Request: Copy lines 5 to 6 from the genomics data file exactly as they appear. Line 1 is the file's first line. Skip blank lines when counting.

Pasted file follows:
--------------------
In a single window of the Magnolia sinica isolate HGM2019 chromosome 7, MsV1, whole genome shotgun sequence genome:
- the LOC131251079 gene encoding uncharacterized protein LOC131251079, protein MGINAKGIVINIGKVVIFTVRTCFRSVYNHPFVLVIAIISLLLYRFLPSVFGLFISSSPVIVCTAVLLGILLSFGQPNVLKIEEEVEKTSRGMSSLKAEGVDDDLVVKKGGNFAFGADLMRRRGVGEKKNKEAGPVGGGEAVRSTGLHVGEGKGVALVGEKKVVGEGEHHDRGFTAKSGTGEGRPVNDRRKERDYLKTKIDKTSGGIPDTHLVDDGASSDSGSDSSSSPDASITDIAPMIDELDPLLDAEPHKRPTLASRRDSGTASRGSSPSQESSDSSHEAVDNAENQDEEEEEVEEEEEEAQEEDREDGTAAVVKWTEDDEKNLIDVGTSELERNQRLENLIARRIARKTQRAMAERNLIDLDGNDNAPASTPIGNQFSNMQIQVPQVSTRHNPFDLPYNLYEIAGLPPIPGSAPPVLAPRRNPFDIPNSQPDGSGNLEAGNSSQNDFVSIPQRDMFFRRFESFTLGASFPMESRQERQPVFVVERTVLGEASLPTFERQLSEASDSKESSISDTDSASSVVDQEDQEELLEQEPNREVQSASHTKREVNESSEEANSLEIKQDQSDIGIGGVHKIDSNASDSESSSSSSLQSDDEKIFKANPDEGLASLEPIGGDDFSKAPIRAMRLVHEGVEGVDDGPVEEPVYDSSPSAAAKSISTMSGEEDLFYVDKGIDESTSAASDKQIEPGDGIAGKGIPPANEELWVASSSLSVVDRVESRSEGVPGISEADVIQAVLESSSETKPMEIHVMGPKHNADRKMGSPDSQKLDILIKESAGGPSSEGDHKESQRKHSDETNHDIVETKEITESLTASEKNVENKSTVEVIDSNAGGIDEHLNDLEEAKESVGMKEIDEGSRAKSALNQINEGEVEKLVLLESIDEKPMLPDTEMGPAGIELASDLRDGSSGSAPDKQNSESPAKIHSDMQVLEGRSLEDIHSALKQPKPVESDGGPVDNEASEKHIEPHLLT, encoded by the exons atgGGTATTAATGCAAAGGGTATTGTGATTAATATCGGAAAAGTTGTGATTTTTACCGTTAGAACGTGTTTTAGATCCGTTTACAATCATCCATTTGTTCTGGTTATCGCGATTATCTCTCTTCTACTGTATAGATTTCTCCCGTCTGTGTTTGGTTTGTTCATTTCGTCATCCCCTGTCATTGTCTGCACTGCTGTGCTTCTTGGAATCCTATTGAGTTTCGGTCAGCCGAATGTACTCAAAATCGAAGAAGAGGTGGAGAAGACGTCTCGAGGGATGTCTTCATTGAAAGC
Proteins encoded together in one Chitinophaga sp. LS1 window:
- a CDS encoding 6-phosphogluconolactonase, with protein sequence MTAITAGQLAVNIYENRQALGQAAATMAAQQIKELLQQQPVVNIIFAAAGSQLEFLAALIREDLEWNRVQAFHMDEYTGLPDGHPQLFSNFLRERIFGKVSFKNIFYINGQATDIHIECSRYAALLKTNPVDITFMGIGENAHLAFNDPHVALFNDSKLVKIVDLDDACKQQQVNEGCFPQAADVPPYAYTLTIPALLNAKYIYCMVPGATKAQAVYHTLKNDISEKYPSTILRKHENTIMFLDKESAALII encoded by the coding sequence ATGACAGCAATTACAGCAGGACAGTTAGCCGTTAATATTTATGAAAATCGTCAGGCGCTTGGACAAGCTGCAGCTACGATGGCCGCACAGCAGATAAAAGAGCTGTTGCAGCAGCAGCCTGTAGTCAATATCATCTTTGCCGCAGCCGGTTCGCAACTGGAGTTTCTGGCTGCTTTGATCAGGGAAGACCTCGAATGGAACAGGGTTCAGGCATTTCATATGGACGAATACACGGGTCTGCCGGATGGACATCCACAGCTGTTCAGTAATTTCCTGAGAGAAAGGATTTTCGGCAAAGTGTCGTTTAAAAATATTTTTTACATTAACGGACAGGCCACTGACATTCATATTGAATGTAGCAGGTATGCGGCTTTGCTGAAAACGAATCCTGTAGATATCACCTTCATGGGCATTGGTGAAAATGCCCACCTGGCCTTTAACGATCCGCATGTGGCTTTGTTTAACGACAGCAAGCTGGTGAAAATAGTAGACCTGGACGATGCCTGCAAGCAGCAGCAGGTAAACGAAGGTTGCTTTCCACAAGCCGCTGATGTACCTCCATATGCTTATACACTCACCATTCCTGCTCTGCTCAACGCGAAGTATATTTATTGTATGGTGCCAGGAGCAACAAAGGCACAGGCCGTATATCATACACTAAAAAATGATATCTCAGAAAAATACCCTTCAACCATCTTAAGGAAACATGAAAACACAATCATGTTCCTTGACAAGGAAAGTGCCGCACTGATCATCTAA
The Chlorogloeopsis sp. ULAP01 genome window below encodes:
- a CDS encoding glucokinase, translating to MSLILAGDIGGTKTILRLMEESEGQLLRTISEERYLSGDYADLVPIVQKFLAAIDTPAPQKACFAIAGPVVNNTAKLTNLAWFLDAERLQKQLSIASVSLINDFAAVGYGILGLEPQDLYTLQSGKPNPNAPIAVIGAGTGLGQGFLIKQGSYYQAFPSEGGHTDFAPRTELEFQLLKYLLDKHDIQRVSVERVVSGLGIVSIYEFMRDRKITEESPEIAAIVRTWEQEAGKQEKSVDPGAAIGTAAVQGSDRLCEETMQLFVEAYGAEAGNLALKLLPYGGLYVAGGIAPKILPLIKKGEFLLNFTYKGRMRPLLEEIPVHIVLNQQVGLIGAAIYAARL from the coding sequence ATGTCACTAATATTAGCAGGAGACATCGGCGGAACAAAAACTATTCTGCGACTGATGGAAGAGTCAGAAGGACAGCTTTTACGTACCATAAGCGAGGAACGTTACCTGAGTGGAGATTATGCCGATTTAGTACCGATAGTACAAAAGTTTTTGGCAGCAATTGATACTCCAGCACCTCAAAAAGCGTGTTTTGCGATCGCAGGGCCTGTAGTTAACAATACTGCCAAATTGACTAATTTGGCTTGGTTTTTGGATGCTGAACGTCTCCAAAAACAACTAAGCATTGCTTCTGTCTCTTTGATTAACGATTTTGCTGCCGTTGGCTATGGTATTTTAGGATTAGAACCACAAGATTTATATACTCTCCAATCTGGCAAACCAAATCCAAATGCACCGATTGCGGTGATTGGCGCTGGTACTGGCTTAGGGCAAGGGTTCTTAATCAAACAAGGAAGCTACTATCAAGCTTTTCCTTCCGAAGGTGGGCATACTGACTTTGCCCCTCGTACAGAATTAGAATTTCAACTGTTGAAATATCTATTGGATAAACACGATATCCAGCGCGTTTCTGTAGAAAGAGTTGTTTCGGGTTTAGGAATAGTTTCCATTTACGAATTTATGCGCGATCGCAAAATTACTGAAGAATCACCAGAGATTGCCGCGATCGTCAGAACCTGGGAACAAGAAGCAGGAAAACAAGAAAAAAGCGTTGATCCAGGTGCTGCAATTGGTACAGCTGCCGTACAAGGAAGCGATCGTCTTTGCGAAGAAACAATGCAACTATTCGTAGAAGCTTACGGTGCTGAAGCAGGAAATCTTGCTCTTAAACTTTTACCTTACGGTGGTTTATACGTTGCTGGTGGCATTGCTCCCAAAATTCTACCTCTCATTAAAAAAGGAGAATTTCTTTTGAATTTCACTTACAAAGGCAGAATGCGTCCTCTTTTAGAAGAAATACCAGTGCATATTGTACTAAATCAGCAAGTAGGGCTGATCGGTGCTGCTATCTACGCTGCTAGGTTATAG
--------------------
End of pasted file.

The Chlorogloeopsis sp. ULAP01 genome window below encodes:
- a CDS encoding glucokinase, translating to MSLILAGDIGGTKTILRLMEESEGQLLRTISEERYLSGDYADLVPIVQKFLAAIDTPAPQKACFAIAGPVVNNTAKLTNLAWFLDAERLQKQLSIASVSLINDFAAVGYGILGLEPQDLYTLQSGKPNPNAPIAVIGAGTGLGQGFLIKQGSYYQAFPSEGGHTDFAPRTELEFQLLKYLLDKHDIQRVSVERVVSGLGIVSIYEFMRDRKITEESPEIAAIVRTWEQEAGKQEKSVDPGAAIGTAAVQGSDRLCEETMQLFVEAYGAEAGNLALKLLPYGGLYVAGGIAPKILPLIKKGEFLLNFTYKGRMRPLLEEIPVHIVLNQQVGLIGAAIYAARL from the coding sequence ATGTCACTAATATTAGCAGGAGACATCGGCGGAACAAAAACTATTCTGCGACTGATGGAAGAGTCAGAAGGACAGCTTTTACGTACCATAAGCGAGGAACGTTACCTGAGTGGAGATTATGCCGATTTAGTACCGATAGTACAAAAGTTTTTGGCAGCAATTGATACTCCAGCACCTCAAAAAGCGTGTTTTGCGATCGCAGGGCCTGTAGTTAACAATACTGCCAAATTGACTAATTTGGCTTGGTTTTTGGATGCTGAACGTCTCCAAAAACAACTAAGCATTGCTTCTGTCTCTTTGATTAACGATTTTGCTGCCGTTGGCTATGGTATTTTAGGATTAGAACCACAAGATTTATATACTCTCCAATCTGGCAAACCAAATCCAAATGCACCGATTGCGGTGATTGGCGCTGGTACTGGCTTAGGGCAAGGGTTCTTAATCAAACAAGGAAGCTACTATCAAGCTTTTCCTTCCGAAGGTGGGCATACTGACTTTGCCCCTCGTACAGAATTAGAATTTCAACTGTTGAAATATCTATTGGATAAACACGATATCCAGCGCGTTTCTGTAGAAAGAGTTGTTTCGGGTTTAGGAATAGTTTCCATTTACGAATTTATGCGCGATCGCAAAATTACTGAAGAATCACCAGAGATTGCCGCGATCGTCAGAACCTGGGAACAAGAAGCAGGAAAACAAGAAAAAAGCGTTGATCCAGGTGCTGCAATTGGTACAGCTGCCGTACAAGGAAGCGATCGTCTTTGCGAAGAAACAATGCAACTATTCGTAGAAGCTTACGGTGCTGAAGCAGGAAATCTTGCTCTTAAACTTTTACCTTACGGTGGTTTATACGTTGCTGGTGGCATTGCTCCCAAAATTCTACCTCTCATTAAAAAAGGAGAATTTCTTTTGAATTTCACTTACAAAGGCAGAATGCGTCCTCTTTTAGAAGAAATACCAGTGCATATTGTACTAAATCAGCAAGTAGGGCTGATCGGTGCTGCTATCTACGCTGCTAGGTTATAG